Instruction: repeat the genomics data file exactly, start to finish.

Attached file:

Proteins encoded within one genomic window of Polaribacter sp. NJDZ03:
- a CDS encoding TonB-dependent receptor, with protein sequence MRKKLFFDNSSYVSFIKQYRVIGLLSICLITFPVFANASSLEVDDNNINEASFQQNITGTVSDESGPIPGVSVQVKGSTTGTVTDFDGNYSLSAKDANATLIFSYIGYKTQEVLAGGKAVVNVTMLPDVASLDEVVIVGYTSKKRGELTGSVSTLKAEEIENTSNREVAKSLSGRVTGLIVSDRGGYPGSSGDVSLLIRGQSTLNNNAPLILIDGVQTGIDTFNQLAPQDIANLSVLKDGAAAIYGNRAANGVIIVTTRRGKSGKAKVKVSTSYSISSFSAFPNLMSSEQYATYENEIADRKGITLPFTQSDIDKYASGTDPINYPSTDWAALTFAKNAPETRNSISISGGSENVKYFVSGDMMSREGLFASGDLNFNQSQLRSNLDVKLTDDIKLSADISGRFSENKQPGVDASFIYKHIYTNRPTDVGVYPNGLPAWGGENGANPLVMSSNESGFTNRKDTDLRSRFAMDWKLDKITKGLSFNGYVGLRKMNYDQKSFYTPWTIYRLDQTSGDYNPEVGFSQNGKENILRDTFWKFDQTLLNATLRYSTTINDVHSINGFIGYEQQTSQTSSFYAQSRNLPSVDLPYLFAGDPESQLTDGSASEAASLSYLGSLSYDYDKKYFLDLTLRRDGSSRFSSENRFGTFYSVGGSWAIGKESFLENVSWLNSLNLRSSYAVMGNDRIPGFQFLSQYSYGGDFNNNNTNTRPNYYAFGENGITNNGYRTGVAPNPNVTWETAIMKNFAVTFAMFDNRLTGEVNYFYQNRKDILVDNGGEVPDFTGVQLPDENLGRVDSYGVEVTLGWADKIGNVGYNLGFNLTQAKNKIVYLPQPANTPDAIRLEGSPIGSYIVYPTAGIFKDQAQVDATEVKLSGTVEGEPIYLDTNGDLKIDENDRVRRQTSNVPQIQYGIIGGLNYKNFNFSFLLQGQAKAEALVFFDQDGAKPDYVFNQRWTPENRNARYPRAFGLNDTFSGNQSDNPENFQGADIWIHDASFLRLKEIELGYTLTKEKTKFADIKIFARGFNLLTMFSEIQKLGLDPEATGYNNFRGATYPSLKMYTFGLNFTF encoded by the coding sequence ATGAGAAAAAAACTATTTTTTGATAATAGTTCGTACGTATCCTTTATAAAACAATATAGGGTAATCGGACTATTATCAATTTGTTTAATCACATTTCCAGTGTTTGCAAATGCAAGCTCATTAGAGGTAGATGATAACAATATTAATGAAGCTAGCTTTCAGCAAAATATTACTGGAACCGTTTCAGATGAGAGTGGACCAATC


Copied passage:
Proteins encoded within one genomic window of Polaribacter sp. NJDZ03:
- a CDS encoding TonB-dependent receptor, with protein sequence MRKKLFFDNSSYVSFIKQYRVIGLLSICLITFPVFANASSLEVDDNNINEASFQQNITGTVSDESGPIPGVSVQVKGSTTGTVTDFDGNYSLSAKDANATLIFSYIGYKTQEVLAGGKAVVNVTMLPDVASLDEVVIVGYTSKKRGELTGSVSTLKAEEIENTSNREVAKSLSGRVTGLIVSDRGGYPGSSGDVSLLIRGQSTLNNNAPLILIDGVQTGIDTFNQLAPQDIANLSVLKDGAAAIYGNRAANGVIIVTTRRGKSGKAKVKVSTSYSISSFSAFPNLMSSEQYATYENEIADRKGITLPFTQSDIDKYASGTDPINYPSTDWAALTFAKNAPETRNSISISGGSENVKYFVSGDMMSREGLFASGDLNFNQSQLRSNLDVKLTDDIKLSADISGRFSENKQPGVDASFIYKHIYTNRPTDVGVYPNGLPAWGGENGANPLVMSSNESGFTNRKDTDLRSRFAMDWKLDKITKGLSFNGYVGLRKMNYDQKSFYTPWTIYRLDQTSGDYNPEVGFSQNGKENILRDTFWKFDQTLLNATLRYSTTINDVHSINGFIGYEQQTSQTSSFYAQSRNLPSVDLPYLFAGDPESQLTDGSASEAASLSYLGSLSYDYDKKYFLDLTLRRDGSSRFSSENRFGTFYSVGGSWAIGKESFLENVSWLNSLNLRSSYAVMGNDRIPGFQFLSQYSYGGDFNNNNTNTRPNYYAFGENGITNNGYRTGVAPNPNVTWETAIMKNFAVTFAMFDNRLTGEVNYFYQNRKDILVDNGGEVPDFTGVQLPDENLGRVDSYGVEVTLGWADKIGNVGYNLGFNLTQAKNKIVYLPQPANTPDAIRLEGSPIGSYIVYPTAGIFKDQAQVDATEVKLSGTVEGEPIYLDTNGDLKIDENDRVRRQTSNVPQIQYGIIGGLNYKNFNFSFLLQGQAKAEALVFFDQDGAKPDYVFNQRWTPENRNARYPRAFGLNDTFSGNQSDNPENFQGADIWIHDASFLRLKEIELGYTLTKEKTKFADIKIFARGFNLLTMFSEIQKLGLDPEATGYNNFRGATYPSLKMYTFGLNFTF encoded by the coding sequence ATGAGAAAAAAACTATTTTTTGATAATAGTTCGTACGTATCCTTTATAAAACAATATAGGGTAATCGGACTATTATCAATTTGTTTAATCACATTTCCAGTGTTTGCAAATGCAAGCTCATTAGAGGTAGATGATAACAATATTAATGAAGCTAGCTTTCAGCAAAATATTACTGGAACCGTTTCAGATGAGAGTGGACCAATC